We may remark in this connection tbat in Currie v. R. R., 156 N. C., 422, tbe burden of tbe second issue was imposed upon tbe defendant because, contrary to tbe usual practice, two issues instead of one were submitted to tbe jury on tbe question of negligence.
As applicable to this class of cases tbe rule formulated by tbe more recent decisions of this Court is substantially as follows: In all instances of this character, after tbe plaintiff bas established a prima fade case of negligence, if no other evidence is introduced, tbe jury will be fully warranted in answering tbe issue as to negligence in favor of tbe plaintiff, but will not be required to do so as a matter of law. When such prima facie case is made, it is incumbent upon tbe defendant to offer proof in rebuttal of tbe plaintiff’s case, but not to tbe extent of preponderating evidence. Tbe defendant, however, is not required as a matter of law to produce evidence in rebuttal; be may decline to offer' evidence at tbe peril of an adverse verdict. If be offer evidence, tbe plaintiff may introduce other evidence in reply, and tbe jury will finally determine whether tbe plaintiff is entitled by tbe greater weight of all tbe evidence to an affirmative answer to tbe issue; for throughout tbe trial tbe burden is upon tbe plaintiff to show by tbe greater weight of tbe evidence tbat be is entitled to such answer.
*289In bis instructions to tbe jury bis Honor evidently bad in mind tbe principle stated in tbe later decisions of tbis Court. Tbe charge must be considered as a whole in tbe connected way in which it was given, and upon tbe presumption that tbe jury did not overlook any portion of it. If, when so construed, it presents tbe law fairly and correctly, it will afford no ground for reversing tbe judgment, though some of tbe expressions when standing alone might be regarded as erroneous. S. v. Exum, 138 N. C., 602; Hodges v. Wilson, 165 N. C., 323.
We do not understand that bis Honor shifted to tbe defendant tbe burden of tbe issue, or even tbe burden of preponderating proof, but imposed on tbe defendant merely tbe duty of going forward with evidence tending to relieve itself of tbe charge of negligence, or to show there was no negligence, or, if there was, that tbe defendant’s negligence was not tbe proximate cause of tbe injury. Tbe paragraph of tbe charge in which bis Honor used tbe expression “tbe burden being on tbe defendant” must be construed in connection with tbe first paragraph. It is manifest that bis Honor used tbe word “burden” in each paragraph . as signifying merely tbe burden of going forward with evidence tending to rebut tbe plaintiff’s case.
His Honor conformed bis charge to tbe requirements of Perry v. Mfg. Co., 176 N. C., 70, in which there are expressions apparently going beyond tbe exigencies of tbe ease in devolving upon tbe defendant tbe burden of establishing bis defense to tbe satisfaction of tbe jury. In that case tbe trial judge instructed tbe jury that tbe burden would be shifted to tbe defendant to show that tbe fire was not due to its negligence. Justice Allen said, referring to tbe charge: “Tbe instruction, reasonably construed, means that if tbe jury found from tbe facts recited by tbe judge tbe main fact that the engine sparks started tbe fire, a prima facie case was presented, calling upon tbe defendant to go forward with bis proof, or take tbe risk before tbe jury of an adverse verdict.” Williams v. Mfg. Co., 177 N. C., 512. In view of one or two expressions in Ferry’s case, we suggest that, in cases of negligence in which tbe doctrine of res ipsa loquitur applies, after all tbe evidence is introduced, tbe vital question is not whether tbe defense specifically relied on is established to tbe entire satisfaction of tbe jury, but whether on tbe issue of negligence tbe evidence preponderates in favor of tbe plaintiff, and by tbis test tbe answer to tbe issue is to be determined. Tbe conclusion reached in Page v. Mfg. Co., 180 N. C., 335, is directly in point: “It is true that expressions are to be found in some of our. cases, filtered there from two or three cases based on tbe English rule, which justified bis Honor’s charge, but since they were decided we have adhered to tbe true and correct rule, which is stated in Stewart v. Carpet *290 Co., supra; Womble v. Grocery Co., supra; Cox v. R. R., supra; Shepard v. Tel. Co., supra, and many other cases, and which we have applied in this ease, the substance of which is that the burden to prove his case is always on the plaintiff, whether the defendant introduces evidence or not. Where we have said, ‘it is the duty of the defendant to go farward with his proof,’ it was only meant in the sense that if he expects to win it is his duty to do so or take the risk of an adverse verdict, and not that any burden of proof rested upon him. He pleads no affirmative defense but the general issue, and this puts the burden throughout the case on the plaintiff, who must recover, if at all, by establishing his case by the greater weight of evidence. The Supreme Court of the United States has so stated the rule, and it referred with approval to our cases above cited. We say this much again, in the hope that the rule, as we have stated it, may hereafter be considered as the correct one.”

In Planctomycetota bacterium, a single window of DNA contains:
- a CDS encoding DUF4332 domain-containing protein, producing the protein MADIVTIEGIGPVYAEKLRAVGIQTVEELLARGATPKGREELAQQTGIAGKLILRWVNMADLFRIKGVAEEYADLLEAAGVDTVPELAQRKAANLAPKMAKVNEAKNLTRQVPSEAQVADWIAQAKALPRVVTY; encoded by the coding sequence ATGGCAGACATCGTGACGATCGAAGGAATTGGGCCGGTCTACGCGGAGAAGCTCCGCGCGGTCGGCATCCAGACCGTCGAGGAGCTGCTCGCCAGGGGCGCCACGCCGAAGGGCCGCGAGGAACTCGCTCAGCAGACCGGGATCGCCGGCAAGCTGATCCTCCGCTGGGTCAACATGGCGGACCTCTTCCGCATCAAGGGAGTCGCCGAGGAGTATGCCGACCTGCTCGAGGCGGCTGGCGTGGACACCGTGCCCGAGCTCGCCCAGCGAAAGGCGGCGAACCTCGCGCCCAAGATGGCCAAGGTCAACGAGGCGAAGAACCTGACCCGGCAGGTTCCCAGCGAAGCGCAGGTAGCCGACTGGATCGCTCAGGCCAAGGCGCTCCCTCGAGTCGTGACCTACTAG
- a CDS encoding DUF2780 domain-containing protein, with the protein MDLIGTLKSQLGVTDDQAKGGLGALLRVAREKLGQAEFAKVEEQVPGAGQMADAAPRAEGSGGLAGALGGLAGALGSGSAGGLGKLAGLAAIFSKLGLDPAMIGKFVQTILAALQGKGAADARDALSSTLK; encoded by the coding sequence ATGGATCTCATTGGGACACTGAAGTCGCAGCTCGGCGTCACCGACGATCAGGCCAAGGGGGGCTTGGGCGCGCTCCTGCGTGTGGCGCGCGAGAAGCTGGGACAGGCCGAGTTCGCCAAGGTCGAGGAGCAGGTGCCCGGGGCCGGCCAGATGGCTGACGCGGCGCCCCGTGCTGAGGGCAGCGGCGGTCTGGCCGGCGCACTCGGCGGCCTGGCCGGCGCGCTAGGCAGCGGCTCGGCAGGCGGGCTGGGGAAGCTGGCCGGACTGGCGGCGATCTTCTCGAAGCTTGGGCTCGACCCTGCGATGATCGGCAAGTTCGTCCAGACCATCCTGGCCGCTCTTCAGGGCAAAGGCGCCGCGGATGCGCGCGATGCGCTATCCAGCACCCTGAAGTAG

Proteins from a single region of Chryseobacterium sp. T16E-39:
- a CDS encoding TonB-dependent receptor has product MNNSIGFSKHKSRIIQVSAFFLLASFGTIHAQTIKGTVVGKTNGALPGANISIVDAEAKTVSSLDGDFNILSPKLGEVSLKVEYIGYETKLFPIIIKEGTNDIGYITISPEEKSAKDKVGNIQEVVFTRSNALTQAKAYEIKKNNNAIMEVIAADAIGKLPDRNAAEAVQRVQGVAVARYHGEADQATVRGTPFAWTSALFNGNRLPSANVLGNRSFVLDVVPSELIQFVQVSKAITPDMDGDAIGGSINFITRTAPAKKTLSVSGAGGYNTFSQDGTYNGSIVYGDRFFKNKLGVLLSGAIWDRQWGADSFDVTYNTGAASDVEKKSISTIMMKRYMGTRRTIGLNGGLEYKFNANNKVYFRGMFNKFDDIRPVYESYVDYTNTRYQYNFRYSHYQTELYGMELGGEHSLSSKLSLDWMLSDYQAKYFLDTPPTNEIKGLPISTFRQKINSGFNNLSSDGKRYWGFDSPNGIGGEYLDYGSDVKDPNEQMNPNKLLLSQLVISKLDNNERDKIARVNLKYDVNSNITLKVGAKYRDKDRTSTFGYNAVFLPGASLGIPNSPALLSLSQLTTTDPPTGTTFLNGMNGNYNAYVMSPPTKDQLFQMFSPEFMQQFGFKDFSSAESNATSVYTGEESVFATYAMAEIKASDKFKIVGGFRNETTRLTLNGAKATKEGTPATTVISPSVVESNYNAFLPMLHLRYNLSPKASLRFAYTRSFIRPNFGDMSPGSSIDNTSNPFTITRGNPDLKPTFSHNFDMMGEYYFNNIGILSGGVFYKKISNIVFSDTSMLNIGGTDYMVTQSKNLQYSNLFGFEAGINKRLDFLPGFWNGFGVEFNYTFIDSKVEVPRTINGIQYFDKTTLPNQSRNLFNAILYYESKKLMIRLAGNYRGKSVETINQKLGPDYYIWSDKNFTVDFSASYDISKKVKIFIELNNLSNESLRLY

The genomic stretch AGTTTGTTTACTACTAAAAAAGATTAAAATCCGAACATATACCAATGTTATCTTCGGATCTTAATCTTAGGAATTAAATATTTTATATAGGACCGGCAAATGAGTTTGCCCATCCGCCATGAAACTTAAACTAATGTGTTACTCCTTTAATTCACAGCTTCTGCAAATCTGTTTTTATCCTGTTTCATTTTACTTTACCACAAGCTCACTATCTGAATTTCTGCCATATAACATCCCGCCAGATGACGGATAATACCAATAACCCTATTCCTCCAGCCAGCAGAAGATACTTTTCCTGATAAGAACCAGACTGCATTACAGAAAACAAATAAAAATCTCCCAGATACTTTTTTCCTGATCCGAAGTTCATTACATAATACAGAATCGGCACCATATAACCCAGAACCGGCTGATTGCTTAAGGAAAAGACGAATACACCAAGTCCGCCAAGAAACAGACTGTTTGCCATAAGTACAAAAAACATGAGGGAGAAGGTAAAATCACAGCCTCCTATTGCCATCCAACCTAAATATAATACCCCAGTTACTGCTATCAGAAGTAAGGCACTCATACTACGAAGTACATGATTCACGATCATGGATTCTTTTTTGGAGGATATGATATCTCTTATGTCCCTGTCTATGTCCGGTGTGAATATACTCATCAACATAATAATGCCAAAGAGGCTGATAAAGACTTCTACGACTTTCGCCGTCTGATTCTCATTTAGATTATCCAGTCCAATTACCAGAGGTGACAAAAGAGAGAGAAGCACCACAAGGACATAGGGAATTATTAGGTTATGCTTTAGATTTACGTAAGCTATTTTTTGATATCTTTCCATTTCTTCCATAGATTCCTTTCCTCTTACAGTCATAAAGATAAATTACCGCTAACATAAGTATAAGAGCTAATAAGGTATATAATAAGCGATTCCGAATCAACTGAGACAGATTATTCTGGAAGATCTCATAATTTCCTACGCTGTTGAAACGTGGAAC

The other exceptions are formal and require no discussion. Of course it will be understood that the rule herein stated is not intended in any way to modify the well established principles that apply in case of homicide. We find